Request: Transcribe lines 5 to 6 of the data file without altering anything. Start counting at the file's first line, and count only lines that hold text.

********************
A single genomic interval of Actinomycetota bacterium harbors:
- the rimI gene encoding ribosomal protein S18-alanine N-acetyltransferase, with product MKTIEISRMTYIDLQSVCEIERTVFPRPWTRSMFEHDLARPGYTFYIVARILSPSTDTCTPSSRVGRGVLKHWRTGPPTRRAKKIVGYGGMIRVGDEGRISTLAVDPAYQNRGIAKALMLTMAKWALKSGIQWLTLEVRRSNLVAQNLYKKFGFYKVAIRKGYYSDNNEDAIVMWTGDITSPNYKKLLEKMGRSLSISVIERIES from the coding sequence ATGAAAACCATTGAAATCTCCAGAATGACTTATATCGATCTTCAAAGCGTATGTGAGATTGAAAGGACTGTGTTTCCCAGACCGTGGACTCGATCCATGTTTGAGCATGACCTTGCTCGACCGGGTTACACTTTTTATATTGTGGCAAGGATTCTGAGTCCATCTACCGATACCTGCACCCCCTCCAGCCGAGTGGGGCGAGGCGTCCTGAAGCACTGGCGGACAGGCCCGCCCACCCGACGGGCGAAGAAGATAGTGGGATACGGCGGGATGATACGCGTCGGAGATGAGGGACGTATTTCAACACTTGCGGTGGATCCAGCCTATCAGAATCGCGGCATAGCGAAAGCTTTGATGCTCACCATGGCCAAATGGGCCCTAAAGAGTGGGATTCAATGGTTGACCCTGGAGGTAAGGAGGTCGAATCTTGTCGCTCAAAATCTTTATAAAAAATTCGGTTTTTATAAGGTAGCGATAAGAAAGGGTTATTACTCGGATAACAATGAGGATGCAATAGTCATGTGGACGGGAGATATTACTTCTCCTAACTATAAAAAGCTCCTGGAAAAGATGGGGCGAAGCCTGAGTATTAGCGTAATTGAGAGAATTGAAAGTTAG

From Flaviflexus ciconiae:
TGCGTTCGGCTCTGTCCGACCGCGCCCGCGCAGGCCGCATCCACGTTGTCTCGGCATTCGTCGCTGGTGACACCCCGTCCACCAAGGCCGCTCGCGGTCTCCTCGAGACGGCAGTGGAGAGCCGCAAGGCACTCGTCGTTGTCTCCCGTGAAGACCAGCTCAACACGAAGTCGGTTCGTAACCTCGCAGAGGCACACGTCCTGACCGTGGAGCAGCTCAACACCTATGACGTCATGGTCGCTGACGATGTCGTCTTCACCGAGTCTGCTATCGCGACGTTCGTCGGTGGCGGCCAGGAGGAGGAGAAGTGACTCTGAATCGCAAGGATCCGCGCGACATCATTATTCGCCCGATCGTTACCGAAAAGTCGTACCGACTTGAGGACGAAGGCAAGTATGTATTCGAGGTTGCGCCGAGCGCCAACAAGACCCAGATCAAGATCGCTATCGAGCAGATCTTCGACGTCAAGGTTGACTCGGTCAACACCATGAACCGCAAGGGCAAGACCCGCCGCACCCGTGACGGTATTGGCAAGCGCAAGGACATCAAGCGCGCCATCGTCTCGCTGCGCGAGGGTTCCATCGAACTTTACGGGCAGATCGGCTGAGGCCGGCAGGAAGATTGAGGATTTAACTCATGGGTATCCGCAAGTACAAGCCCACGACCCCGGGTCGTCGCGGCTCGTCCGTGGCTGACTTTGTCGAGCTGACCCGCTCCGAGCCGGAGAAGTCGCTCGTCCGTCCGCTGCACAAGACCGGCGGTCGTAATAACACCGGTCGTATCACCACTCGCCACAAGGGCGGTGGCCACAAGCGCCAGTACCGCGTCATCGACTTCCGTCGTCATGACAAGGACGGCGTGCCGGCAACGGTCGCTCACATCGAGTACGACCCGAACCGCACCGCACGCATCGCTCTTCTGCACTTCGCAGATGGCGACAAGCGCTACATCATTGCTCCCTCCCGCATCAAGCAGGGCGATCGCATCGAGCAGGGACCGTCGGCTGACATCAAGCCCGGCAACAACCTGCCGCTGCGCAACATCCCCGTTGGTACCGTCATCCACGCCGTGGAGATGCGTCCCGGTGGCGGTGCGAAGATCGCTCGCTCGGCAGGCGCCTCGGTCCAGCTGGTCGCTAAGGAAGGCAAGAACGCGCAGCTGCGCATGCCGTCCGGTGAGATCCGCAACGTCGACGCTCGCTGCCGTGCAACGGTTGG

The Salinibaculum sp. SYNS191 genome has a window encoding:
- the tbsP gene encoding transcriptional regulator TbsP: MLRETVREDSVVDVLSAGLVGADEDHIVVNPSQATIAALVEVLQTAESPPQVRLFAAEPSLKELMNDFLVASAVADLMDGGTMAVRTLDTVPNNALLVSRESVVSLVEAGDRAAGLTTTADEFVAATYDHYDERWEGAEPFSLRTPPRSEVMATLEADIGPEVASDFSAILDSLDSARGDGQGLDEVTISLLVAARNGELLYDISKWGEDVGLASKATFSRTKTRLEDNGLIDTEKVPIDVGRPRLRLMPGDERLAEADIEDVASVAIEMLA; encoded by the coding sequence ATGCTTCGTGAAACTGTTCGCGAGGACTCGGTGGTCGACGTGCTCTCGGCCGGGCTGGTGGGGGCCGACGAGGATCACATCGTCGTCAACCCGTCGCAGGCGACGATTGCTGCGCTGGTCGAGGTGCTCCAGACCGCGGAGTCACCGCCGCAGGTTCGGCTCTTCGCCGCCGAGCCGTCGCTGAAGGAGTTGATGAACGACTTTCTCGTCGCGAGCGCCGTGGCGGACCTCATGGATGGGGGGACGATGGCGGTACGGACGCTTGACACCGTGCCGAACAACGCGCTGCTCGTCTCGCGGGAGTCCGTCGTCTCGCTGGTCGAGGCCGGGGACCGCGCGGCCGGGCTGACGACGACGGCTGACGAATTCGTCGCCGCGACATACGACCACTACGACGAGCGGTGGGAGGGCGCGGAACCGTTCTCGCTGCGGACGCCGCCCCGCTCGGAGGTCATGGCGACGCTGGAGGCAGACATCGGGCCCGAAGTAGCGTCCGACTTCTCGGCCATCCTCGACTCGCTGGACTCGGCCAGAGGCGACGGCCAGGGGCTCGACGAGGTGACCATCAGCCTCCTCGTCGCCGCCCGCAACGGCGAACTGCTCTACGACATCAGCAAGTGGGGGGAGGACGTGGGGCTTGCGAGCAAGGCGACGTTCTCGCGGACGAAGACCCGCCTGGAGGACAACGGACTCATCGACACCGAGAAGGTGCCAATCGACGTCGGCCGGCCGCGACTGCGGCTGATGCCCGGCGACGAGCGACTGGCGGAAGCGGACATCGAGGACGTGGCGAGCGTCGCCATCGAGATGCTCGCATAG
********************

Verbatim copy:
The Salinibaculum sp. SYNS191 genome has a window encoding:
- the tbsP gene encoding transcriptional regulator TbsP: MLRETVREDSVVDVLSAGLVGADEDHIVVNPSQATIAALVEVLQTAESPPQVRLFAAEPSLKELMNDFLVASAVADLMDGGTMAVRTLDTVPNNALLVSRESVVSLVEAGDRAAGLTTTADEFVAATYDHYDERWEGAEPFSLRTPPRSEVMATLEADIGPEVASDFSAILDSLDSARGDGQGLDEVTISLLVAARNGELLYDISKWGEDVGLASKATFSRTKTRLEDNGLIDTEKVPIDVGRPRLRLMPGDERLAEADIEDVASVAIEMLA; encoded by the coding sequence ATGCTTCGTGAAACTGTTCGCGAGGACTCGGTGGTCGACGTGCTCTCGGCCGGGCTGGTGGGGGCCGACGAGGATCACATCGTCGTCAACCCGTCGCAGGCGACGATTGCTGCGCTGGTCGAGGTGCTCCAGACCGCGGAGTCACCGCCGCAGGTTCGGCTCTTCGCCGCCGAGCCGTCGCTGAAGGAGTTGATGAACGACTTTCTCGTCGCGAGCGCCGTGGCGGACCTCATGGATGGGGGGACGATGGCGGTACGGACGCTTGACACCGTGCCGAACAACGCGCTGCTCGTCTCGCGGGAGTCCGTCGTCTCGCTGGTCGAGGCCGGGGACCGCGCGGCCGGGCTGACGACGACGGCTGACGAATTCGTCGCCGCGACATACGACCACTACGACGAGCGGTGGGAGGGCGCGGAACCGTTCTCGCTGCGGACGCCGCCCCGCTCGGAGGTCATGGCGACGCTGGAGGCAGACATCGGGCCCGAAGTAGCGTCCGACTTCTCGGCCATCCTCGACTCGCTGGACTCGGCCAGAGGCGACGGCCAGGGGCTCGACGAGGTGACCATCAGCCTCCTCGTCGCCGCCCGCAACGGCGAACTGCTCTACGACATCAGCAAGTGGGGGGAGGACGTGGGGCTTGCGAGCAAGGCGACGTTCTCGCGGACGAAGACCCGCCTGGAGGACAACGGACTCATCGACACCGAGAAGGTGCCAATCGACGTCGGCCGGCCGCGACTGCGGCTGATGCCCGGCGACGAGCGACTGGCGGAAGCGGACATCGAGGACGTGGCGAGCGTCGCCATCGAGATGCTCGCATAG